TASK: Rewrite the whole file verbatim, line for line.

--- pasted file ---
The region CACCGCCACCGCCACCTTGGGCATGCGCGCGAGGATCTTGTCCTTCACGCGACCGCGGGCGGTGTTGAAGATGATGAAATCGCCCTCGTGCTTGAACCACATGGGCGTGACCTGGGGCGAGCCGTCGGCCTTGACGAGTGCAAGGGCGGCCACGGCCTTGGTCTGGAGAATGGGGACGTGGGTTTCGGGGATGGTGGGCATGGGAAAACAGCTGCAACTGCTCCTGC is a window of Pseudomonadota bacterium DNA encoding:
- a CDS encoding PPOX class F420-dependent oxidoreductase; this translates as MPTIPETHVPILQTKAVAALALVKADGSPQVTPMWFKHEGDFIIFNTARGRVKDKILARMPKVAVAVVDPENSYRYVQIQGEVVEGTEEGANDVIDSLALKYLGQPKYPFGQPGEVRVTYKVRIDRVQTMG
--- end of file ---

The region CACCGCCACCGCCACCTTGGGCATGCGCGCGAGGATCTTGTCCTTCACGCGACCGCGGGCGGTGTTGAAGATGATGAAATCGCCCTCGTGCTTGAACCACATGGGCGTGACCTGGGGCGAGCCGTCGGCCTTGACGAGTGCAAGGGCGGCCACGGCCTTGGTCTGGAGAATGGGGACGTGGGTTTCGGGGATGGTGGGCATGGGAAAACAGCTGCAACTGCTCCTGC is a window of Pseudomonadota bacterium DNA encoding:
- a CDS encoding PPOX class F420-dependent oxidoreductase; this translates as MPTIPETHVPILQTKAVAALALVKADGSPQVTPMWFKHEGDFIIFNTARGRVKDKILARMPKVAVAVVDPENSYRYVQIQGEVVEGTEEGANDVIDSLALKYLGQPKYPFGQPGEVRVTYKVRIDRVQTMG